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Bill Fisher – “How To Think Like a Billionaire” – Everything Is Noise


A billionaire sits, alone, orbiting the Earth in a rocket his company built. The vast expanse of space stretches above him, while our delicate blue world lies below. All of humanity, all its creations, all its achievements, good or bad, are fully within view. As he drinks his cocktail, he considers where he is, what his voyage means. And in that consideration, the deeper meaning he finds is that yes, he is better than all the poor bastards below him. They could never understand. And also, why isn’t this spaceship more luxurious?

This is the impression that meets us humble listeners in “Overview Effect”, the opening track off Bill Fisher’s new album How To Think Like a Billionaire. Self-released on his own Septaphonic Records with only a short lead-up, Fisher’s third solo album caught my attention very quickly when the leadoff single “Yell of the Ringman” crossed my feed referring to itself as ‘yacht doom’. As a guy who’s a sucker for Steely Dan and The Doobie Brothers as much as I am for Candlemass or Electric Wizard (or probably moreso), that was a sound I had to hear.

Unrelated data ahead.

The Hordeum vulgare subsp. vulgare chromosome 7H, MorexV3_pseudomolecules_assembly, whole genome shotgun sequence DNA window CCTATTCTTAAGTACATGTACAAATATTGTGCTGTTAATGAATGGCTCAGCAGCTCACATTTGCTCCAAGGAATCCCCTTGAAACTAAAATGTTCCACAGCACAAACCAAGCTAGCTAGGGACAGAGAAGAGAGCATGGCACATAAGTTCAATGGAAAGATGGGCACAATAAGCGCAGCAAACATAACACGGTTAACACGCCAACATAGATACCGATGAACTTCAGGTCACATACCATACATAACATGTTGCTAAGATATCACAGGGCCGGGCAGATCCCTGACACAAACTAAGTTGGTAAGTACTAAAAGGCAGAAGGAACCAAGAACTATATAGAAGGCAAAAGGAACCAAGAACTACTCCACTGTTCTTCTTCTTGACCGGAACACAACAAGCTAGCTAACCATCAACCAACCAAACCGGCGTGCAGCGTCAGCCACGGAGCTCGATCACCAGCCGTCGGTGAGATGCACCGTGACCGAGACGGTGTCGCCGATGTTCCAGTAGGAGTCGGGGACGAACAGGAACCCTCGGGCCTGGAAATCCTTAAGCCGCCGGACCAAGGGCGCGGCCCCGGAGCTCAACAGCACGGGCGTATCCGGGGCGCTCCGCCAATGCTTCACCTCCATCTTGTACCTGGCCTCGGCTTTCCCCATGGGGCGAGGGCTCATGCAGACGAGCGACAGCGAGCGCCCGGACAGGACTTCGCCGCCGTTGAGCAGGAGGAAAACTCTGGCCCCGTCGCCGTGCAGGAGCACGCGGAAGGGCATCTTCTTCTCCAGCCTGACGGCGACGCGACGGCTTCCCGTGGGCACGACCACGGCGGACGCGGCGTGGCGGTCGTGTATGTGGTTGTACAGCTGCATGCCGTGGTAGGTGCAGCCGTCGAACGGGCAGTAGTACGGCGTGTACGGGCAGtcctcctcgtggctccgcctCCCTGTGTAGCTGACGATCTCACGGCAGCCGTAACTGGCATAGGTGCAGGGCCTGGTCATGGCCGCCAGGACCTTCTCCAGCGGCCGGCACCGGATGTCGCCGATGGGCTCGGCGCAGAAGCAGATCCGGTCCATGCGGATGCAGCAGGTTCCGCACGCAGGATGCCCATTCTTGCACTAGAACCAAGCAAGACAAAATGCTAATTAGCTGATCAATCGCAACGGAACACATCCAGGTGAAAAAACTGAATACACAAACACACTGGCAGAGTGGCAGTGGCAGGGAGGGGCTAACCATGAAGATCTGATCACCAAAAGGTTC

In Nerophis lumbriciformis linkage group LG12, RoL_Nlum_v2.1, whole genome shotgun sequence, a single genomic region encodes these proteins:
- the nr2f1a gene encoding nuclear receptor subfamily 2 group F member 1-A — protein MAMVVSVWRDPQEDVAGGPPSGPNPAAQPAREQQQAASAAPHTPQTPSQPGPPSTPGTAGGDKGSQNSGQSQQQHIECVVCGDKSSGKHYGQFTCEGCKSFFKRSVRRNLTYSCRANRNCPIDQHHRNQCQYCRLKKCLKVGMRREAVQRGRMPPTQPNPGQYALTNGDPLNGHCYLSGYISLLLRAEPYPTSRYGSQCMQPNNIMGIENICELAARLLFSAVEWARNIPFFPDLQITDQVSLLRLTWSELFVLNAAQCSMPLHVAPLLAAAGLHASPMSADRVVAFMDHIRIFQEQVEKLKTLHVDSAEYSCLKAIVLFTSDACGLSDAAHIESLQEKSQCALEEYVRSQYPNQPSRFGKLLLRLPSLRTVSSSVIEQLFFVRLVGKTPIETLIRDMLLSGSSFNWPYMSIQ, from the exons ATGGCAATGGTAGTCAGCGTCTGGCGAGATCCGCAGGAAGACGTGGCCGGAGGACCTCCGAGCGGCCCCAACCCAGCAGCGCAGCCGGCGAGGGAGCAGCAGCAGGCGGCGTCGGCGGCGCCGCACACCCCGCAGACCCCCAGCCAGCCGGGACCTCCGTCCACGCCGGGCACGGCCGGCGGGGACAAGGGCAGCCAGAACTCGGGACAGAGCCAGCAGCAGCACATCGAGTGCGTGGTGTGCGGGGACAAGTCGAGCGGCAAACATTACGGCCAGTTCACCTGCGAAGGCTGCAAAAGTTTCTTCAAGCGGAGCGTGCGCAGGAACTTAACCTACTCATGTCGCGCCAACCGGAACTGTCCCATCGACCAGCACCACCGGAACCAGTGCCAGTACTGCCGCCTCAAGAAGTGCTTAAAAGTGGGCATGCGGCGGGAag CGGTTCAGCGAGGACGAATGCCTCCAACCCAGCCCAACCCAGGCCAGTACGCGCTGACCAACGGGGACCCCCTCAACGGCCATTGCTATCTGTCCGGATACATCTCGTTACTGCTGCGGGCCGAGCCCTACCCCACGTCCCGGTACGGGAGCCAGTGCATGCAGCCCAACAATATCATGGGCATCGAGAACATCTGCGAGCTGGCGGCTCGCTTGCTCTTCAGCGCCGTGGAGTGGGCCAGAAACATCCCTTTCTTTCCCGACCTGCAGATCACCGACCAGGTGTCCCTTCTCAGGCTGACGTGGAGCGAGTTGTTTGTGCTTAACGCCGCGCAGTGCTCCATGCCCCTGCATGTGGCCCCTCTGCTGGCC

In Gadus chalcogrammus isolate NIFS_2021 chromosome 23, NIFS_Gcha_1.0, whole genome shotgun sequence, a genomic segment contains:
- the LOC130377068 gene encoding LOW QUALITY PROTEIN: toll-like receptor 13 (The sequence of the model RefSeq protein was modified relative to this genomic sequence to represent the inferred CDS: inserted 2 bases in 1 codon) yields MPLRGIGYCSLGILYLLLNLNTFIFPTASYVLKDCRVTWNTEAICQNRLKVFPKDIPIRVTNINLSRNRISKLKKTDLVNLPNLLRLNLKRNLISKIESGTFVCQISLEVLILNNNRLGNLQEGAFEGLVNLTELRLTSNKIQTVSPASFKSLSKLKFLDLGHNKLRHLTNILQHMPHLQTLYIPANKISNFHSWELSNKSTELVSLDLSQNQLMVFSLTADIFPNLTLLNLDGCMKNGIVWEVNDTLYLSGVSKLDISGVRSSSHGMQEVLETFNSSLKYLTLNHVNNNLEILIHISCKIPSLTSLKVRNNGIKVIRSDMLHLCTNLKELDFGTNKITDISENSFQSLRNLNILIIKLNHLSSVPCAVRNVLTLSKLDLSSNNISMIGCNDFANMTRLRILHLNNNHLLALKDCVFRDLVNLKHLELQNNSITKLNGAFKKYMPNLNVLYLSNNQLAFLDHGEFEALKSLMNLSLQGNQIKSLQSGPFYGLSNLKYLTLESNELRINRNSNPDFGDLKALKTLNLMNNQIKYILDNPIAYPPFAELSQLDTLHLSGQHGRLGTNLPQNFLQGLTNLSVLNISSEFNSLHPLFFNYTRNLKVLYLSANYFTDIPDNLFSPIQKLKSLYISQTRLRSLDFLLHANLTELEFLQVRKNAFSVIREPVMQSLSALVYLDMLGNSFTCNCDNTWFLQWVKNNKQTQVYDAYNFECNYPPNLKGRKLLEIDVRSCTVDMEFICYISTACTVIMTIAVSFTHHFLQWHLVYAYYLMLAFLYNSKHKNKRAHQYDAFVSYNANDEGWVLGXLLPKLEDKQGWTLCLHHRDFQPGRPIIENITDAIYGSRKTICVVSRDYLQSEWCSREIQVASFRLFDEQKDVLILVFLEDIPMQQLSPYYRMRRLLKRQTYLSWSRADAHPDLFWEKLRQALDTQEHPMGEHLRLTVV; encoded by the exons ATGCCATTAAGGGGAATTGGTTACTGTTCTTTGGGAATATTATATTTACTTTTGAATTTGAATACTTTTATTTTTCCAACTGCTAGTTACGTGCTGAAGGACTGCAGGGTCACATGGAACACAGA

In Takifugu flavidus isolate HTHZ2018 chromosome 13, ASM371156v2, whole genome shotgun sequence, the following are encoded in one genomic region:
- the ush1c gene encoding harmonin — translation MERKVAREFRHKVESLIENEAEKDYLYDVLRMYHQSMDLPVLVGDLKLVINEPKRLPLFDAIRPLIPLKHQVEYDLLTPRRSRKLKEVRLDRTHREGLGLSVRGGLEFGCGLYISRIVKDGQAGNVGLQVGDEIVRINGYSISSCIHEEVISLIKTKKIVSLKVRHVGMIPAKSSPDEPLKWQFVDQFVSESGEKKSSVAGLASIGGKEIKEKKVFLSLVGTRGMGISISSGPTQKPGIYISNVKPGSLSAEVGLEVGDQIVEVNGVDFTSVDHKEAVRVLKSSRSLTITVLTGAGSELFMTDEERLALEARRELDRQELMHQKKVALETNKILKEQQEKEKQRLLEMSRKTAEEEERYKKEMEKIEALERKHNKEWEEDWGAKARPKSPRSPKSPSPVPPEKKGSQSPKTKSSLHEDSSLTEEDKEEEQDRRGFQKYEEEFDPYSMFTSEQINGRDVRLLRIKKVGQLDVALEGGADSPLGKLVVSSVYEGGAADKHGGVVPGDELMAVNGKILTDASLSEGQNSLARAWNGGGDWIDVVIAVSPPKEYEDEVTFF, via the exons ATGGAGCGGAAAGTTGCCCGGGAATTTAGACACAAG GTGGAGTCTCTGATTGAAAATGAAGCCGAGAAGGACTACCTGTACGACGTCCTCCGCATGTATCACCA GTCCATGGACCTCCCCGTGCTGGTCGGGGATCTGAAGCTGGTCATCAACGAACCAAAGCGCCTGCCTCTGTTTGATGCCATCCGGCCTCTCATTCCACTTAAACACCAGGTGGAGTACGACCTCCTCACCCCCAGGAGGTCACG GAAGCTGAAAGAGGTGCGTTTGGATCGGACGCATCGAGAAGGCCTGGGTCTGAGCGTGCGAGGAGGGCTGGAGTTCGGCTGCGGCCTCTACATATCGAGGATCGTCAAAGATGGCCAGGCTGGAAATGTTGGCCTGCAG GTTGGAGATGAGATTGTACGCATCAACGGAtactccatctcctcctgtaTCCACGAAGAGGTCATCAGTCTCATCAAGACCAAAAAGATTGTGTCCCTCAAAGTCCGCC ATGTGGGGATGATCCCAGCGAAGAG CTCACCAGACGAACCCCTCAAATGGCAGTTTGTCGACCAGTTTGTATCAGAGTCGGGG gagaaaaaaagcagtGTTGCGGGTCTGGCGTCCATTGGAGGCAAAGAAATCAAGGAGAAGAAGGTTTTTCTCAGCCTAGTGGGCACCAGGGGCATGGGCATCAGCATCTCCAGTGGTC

To head this off before any confusion occurs, the style of this album definitely skews a whole lot more towards the yacht end of that description. Musically, there is some genuine doom metal to be heard on “Yell of the Ringman”, and fuzzed out guitars will underpin some of the other tracks like “Consume the Heart”. But for the most part, How To Think Like a Billionaire is largely lead by pianos, synth, and the beautifully (ahem) rich voice of Bill Fisher.

The true doom of the album comes in Fisher’s lyricism. Every song across How To Think Like A Billionaire is a deeply satirical look from inside the mindset of the wealthy, and the throngs of normal people caught up in cultish worship of their every move. Being best known as the main man behind the band Church of the Cosmic Skull, Fisher has already proven he’s adept at writing lyrics with unshaking religious fervor front and center. By warping his lyrical talents around such an ugly topic as celebrity worship and the viciousness and moral bankruptcy of the winners of capitalism, this album acts as a satire so pointed that it could almost be read as earnest if you just threw the album on without context.